The Role of Cdx Genes in the Development of Intestinal-Type Morphology
In the human embryo between gestational weeks 8 and 10, the primitive gut develops an intestinal epithelium comprising enterocytes, goblet cells, enteroendocrine cells, and Paneth cells (25). The intestinal villi do not mature and the intestinal cells do not express their adult gene patterns until late in embryogenesis and early in the postnatal period (25). Expression of Cdx1 and Cdx2 mRNAs begins in the developing mouse intestine in utero around day 12, and this expression continues into adulthood (25). It is the expression of the Cdxs that mediates the transformation of endoderm into the simple columnar epithelium that characterizes the adult intestine (25).
The use of transgenic and knockout animals has facilitated in-depth investigation into the contribution of the Cdx genes to intestinal development. For example, mice that fail to express Cdx1 also fail to develop an intestinal-type epithelium (6, 43). Animals with complete loss of Cdx2 expression die in utero, but animals heterozygous for Cdx2 expression survive and develop cecal polyps, which contain a mixture of epithelial cell types including squamous cells, gastric-type foveolar cells, and parietal cells (6, 8, 10, 69). These studies suggest that normal Cdx2 expression directs endodermal cells to differentiate into phenotypes typical of the Caudal gut (e.g., small intestinal and colonic cell types), whereas low levels of Cdx2 expression cause cells to assume phenotypes typical of the anterior gut (e.g., gastric cell types) (7).
Normally, Cdx1 and Cdx2 are not expressed in the stomach. When mice are genetically engineered so that their gastric cells express Cdx1 or Cdx2, the stomach develops a metaplastic, intestinal-type epithelium containing enterocytes, goblet cells, and enteroendocrine cells (48–50, 65, 66). In addition, Paneth cells can be found in the metaplastic, intestinal-type mucosa of mice whose gastric cells express Cdx1 but not Cdx2 (49). Cdx1 and Cdx2 have been shown to regulate the expression of intestinal-type genes such as sucrase-isomaltase, MUC2, furin, and Krüppel like factor 4 (19, 25, 68). In Cdx2 transgenic mice, the intestinal-type epithelial cells develop a brush border with alkaline phosphatase activity (48). In human colorectal carcinoma cells, expression of Cdx1 or Cdx2 results in enhanced cell-to-cell adhesion, the development of a columnar cell shape, and cell polarization with surface microvilli (37). Cdx2-mediated expression of cell adhesion proteins such as E-cadherin, LI-cadherin, and claudin-2 appears to play a role both in maintaining intestinal cell morphology and polarity (25, 37).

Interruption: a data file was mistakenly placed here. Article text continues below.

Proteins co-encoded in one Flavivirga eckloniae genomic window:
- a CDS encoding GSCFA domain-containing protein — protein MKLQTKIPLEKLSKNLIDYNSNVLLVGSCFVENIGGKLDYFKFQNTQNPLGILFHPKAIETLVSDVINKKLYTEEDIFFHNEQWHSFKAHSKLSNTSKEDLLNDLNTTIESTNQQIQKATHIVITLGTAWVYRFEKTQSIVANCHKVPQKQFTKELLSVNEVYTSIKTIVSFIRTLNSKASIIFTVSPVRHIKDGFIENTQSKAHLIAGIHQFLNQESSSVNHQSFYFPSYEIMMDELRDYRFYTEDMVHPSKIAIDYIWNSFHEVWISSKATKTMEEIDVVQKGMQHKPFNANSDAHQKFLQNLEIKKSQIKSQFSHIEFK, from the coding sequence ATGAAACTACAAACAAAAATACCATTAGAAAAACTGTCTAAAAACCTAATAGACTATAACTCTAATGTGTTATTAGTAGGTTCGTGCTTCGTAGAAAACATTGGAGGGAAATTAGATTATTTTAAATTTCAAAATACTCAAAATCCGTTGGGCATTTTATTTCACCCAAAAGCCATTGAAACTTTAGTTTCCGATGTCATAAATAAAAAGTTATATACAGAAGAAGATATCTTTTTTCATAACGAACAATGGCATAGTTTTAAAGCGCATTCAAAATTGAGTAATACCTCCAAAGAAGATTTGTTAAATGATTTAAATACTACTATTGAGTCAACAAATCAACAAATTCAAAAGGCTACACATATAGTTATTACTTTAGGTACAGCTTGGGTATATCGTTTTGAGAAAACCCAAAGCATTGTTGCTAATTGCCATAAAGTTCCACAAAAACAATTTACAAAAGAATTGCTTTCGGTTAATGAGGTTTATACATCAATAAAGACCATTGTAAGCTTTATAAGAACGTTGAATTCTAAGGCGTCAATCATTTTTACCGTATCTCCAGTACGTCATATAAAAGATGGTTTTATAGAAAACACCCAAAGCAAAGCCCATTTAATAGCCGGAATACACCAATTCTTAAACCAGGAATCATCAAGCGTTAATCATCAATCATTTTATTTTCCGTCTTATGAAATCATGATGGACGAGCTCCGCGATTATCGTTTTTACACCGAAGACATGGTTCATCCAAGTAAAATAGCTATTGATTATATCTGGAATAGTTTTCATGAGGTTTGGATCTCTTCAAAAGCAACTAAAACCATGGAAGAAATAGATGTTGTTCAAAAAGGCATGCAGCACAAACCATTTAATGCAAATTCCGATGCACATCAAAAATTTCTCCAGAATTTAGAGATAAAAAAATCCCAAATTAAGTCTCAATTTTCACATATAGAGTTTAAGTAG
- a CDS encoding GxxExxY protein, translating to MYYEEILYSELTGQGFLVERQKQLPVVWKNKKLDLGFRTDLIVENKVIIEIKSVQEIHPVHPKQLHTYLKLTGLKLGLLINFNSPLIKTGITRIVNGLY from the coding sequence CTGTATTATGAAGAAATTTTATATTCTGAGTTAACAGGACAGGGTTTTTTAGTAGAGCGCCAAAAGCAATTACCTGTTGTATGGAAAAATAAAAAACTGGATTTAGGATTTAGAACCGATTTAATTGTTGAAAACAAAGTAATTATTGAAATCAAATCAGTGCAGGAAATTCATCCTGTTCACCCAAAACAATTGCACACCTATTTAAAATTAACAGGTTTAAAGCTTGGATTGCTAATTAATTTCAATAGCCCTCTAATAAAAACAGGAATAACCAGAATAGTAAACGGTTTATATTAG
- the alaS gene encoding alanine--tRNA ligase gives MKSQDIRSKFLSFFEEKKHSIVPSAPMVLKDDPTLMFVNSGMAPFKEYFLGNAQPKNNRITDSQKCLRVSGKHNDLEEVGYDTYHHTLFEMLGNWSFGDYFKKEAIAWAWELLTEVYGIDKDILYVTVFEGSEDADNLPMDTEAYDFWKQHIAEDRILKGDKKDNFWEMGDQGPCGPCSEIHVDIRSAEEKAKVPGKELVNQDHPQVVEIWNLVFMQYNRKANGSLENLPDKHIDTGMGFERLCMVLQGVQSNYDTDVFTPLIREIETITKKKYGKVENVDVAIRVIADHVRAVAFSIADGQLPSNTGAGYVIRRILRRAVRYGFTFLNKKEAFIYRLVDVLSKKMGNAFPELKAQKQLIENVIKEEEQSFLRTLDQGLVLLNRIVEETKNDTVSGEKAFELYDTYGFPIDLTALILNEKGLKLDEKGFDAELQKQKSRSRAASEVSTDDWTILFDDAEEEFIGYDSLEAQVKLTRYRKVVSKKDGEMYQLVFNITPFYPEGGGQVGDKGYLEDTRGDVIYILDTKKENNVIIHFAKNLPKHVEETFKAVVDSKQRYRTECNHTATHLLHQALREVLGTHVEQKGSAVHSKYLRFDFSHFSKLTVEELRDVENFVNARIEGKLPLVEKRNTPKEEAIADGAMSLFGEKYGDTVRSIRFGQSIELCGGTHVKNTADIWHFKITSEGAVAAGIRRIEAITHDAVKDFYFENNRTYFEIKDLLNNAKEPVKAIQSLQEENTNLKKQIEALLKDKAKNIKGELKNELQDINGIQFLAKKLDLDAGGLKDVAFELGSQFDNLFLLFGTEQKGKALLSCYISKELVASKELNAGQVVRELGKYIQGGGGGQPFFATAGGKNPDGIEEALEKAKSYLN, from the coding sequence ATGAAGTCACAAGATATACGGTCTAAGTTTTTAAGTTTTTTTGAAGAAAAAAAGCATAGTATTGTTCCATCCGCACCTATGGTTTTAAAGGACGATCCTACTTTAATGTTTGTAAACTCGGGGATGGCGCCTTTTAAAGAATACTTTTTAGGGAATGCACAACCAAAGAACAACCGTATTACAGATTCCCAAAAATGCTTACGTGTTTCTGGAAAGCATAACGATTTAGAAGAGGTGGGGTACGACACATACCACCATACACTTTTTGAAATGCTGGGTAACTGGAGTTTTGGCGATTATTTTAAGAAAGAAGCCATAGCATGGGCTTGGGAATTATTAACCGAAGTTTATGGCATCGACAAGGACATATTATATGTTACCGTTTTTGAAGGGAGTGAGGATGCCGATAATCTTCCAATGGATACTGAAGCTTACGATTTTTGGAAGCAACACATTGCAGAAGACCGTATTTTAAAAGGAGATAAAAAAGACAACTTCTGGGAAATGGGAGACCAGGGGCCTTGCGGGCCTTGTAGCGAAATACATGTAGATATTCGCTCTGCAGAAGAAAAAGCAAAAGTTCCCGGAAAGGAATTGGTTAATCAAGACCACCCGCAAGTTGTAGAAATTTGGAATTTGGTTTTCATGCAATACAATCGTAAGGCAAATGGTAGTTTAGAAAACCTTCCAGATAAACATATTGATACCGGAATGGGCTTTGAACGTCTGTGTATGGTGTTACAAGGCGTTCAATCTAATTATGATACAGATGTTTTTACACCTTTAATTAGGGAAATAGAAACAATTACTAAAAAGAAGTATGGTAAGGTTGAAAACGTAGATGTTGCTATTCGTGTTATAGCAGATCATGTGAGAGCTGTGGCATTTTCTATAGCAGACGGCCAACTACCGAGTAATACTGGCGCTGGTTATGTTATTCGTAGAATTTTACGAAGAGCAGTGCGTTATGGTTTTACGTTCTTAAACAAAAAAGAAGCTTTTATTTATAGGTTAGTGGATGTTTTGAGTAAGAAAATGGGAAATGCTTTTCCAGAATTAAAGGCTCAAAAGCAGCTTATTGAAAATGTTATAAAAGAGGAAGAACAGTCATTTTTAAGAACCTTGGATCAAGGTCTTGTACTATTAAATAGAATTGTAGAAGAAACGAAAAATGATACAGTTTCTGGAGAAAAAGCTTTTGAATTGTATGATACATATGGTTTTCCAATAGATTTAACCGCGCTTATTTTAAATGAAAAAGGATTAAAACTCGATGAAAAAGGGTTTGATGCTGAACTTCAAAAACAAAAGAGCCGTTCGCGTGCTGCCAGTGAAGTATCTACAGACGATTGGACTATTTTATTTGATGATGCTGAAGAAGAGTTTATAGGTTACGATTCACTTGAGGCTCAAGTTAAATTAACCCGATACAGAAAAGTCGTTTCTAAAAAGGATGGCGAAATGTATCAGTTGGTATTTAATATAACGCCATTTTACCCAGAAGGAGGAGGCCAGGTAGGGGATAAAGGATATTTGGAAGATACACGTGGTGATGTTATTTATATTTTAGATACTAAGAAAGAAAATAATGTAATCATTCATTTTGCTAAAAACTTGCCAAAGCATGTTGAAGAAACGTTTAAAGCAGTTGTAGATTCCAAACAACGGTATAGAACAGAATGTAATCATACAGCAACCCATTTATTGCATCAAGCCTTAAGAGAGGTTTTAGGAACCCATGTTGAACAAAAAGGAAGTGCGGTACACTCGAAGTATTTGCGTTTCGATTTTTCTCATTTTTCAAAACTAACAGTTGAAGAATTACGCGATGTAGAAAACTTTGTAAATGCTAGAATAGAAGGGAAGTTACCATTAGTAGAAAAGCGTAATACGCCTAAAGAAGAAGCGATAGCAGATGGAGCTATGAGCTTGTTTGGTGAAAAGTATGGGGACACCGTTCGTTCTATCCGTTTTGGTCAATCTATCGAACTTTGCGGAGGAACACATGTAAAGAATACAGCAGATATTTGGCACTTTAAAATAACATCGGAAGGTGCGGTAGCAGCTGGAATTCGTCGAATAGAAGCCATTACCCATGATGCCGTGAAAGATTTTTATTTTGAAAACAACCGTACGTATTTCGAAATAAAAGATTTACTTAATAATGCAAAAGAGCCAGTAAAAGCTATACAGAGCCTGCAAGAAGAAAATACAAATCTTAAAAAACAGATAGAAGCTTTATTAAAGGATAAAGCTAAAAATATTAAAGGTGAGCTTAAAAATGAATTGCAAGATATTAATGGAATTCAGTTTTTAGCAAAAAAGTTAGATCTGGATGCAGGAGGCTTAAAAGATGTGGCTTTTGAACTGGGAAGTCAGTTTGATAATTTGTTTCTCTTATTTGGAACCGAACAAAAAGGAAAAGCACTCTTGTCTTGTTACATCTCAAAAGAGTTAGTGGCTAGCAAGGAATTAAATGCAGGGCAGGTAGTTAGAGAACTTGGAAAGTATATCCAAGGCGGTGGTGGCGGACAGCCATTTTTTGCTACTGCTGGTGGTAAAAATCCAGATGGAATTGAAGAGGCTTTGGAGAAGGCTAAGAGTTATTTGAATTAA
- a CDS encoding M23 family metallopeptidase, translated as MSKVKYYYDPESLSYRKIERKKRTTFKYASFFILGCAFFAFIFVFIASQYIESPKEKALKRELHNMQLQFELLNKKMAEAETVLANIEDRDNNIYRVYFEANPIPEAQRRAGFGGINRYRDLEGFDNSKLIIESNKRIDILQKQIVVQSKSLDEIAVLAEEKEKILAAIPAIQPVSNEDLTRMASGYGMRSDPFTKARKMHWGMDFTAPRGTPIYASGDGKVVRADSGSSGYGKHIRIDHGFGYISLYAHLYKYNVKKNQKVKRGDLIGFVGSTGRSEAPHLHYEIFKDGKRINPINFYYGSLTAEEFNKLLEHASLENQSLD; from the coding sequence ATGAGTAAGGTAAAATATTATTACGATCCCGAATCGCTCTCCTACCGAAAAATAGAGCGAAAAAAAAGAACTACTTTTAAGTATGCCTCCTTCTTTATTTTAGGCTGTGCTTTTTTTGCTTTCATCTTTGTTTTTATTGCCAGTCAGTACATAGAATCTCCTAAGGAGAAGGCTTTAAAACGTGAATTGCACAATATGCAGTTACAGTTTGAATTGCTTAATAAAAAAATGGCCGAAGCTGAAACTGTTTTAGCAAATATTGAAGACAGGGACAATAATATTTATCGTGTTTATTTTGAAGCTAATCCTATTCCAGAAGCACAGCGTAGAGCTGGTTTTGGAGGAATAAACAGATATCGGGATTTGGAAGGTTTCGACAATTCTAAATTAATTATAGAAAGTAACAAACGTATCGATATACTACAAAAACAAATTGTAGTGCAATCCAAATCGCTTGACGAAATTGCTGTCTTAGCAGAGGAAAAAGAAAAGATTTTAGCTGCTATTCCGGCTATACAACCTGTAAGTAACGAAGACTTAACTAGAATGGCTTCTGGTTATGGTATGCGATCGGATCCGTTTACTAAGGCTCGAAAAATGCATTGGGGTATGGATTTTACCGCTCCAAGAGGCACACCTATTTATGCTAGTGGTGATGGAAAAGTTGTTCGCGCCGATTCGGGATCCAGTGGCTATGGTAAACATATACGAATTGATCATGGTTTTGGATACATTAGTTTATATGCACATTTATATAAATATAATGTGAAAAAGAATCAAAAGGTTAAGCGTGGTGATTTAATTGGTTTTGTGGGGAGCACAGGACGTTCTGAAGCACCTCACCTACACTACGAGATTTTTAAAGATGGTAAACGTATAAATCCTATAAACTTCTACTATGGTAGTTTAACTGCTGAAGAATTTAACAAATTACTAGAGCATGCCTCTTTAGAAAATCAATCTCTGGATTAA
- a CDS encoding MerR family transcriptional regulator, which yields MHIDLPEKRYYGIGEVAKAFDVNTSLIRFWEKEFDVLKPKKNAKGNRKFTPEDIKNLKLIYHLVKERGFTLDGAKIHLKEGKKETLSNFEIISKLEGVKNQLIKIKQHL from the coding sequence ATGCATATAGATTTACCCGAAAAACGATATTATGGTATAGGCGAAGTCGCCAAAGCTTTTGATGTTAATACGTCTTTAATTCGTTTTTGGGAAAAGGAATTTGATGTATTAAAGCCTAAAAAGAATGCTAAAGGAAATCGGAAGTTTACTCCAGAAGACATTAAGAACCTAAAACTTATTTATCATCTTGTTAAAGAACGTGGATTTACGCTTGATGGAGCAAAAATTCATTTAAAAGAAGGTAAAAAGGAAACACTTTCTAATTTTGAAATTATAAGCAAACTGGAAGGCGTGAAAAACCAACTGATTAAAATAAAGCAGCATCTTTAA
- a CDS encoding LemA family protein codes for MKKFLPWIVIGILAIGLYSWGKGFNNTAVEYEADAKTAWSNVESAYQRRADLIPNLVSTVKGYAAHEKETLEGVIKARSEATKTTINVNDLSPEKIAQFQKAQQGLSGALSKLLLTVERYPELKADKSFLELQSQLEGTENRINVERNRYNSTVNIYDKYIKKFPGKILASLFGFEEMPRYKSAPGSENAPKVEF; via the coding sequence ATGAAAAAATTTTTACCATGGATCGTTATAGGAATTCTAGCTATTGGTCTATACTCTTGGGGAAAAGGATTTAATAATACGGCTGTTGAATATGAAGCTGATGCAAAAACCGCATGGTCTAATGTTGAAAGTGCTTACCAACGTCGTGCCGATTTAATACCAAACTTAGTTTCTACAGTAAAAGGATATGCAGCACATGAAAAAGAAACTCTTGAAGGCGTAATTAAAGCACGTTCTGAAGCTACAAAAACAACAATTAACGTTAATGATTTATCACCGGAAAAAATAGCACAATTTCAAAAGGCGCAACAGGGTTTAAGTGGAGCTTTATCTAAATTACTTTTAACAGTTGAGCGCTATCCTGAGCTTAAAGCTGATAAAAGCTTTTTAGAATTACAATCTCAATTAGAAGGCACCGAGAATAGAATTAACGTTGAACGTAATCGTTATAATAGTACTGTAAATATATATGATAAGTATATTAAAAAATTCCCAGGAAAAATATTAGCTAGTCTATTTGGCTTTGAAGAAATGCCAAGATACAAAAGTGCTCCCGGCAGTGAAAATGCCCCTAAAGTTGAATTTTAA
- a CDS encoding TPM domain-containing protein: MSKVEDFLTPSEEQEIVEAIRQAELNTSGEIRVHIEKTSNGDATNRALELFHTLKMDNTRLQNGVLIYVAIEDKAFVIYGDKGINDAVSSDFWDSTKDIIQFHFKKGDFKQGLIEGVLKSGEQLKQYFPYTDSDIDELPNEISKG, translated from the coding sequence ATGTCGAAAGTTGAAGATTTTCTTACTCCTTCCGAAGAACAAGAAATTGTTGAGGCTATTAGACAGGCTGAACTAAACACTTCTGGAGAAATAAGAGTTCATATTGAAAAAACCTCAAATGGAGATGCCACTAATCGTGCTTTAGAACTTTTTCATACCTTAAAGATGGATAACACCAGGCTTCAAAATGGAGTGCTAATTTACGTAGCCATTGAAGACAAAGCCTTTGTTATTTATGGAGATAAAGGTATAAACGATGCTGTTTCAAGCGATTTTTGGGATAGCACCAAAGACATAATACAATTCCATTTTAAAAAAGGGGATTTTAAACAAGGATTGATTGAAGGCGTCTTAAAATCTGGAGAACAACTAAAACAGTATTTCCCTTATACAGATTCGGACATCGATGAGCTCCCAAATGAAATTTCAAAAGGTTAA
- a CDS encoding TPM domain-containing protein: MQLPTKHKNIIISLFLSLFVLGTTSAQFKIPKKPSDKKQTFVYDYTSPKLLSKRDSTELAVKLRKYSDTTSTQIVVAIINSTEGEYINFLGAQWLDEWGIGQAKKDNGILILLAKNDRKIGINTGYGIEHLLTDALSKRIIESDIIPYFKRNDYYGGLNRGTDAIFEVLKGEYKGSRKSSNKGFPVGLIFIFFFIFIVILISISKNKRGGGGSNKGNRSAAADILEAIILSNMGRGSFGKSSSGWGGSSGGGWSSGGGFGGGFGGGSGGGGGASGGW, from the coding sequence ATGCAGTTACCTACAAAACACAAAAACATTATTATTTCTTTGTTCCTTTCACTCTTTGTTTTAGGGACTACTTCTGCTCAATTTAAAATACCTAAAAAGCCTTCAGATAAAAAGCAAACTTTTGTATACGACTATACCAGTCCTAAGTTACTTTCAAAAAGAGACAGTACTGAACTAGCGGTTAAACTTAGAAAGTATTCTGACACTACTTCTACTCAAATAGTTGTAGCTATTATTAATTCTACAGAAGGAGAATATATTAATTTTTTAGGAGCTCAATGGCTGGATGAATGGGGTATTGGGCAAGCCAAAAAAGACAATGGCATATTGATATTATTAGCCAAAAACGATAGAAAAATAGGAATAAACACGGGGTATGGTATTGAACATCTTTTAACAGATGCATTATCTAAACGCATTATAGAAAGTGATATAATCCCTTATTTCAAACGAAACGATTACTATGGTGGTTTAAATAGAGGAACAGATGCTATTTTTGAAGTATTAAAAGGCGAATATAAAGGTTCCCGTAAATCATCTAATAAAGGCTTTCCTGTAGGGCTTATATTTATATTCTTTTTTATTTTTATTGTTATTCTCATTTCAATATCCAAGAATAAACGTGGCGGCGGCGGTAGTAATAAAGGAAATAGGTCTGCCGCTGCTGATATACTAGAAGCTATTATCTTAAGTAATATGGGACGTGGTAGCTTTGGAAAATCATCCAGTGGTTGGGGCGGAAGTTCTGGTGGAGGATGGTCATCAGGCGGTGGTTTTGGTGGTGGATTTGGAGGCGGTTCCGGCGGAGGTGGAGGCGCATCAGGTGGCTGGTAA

The Role of Cdx Genes in the Development of Intestinal-Type Function
The data discussed above suggest that Cdx expression plays a key role in the development of typical intestinal cell morphology. Morphology does not always predict cell function, however. Important enterocyte functions include the expression of enzymes for digesting disaccharides and oligopeptides and the absorption of nutrients. In the intestinal epithelial cell (IEC)-6 intestinal cell line, Cdx2 has been shown to regulate the expression of enzymes involved in intestinal digestion and absorption such as sucrase-isomaltase, lactase-phlorizin hydrolase, calbindin-D9K, and carbonic anhydrase I (12, 15, 18, 68). In the stomachs of Cdx2 transgenic mice, the luminal surfaces of metaplastic enterocytes develop microvilli that express sucrase and the peptide transporter PepT1 (50). When homogenates of normal stomach, normal small intestine, and intestinal metaplasia from the stomachs of Cdx2 transgenic mice are incubated with disaccharides, glucose (monosaccharide) levels increase in the homogenates from normal intestine and intestinal metaplasia but not in those from normal stomach (50). This shows that the intestinal metaplasia induced by Cdx2 expression maintains the ability to digest disaccharides (50). The metaplastic mucosa also retains the activity of leucine aminopeptidase, indicating that it is capable of digesting peptides (50). In one interesting series of experiments, Cdx2 transgenic mice with intestinal metaplasia in the stomach and wild-type control mice had glucose and amino acids administered directly into their stomachs, which had been ligated at the pylorus to prevent emptying into the intestine (50). Serum levels of glucose and amino acids increased in the Cdx2 transgenic animals but not in the controls, showing that the intestinal-type metaplastic mucosa in the stomach had intestinal absorptive capacity (50). Thus Cdx2 expression in the stomach results in the development of a metaplastic epithelium that has morphological and functional features typical of normal intestinal mucosa.
Interaction of Cdx Genes with Key Developmental Signaling Pathways
Cdx regulation is an incompletely understood process but likely involves complex interactions among key signaling pathways involved in regulating embryonic development and in maintaining the homeostasis of adult tissues. Pathways that have been proposed to play a role in the regulation of Cdx expression include Hedgehog, bone morphogenetic protein (BMP)-4, Wnt, and fibroblast growth factor (FGF) signaling cascades.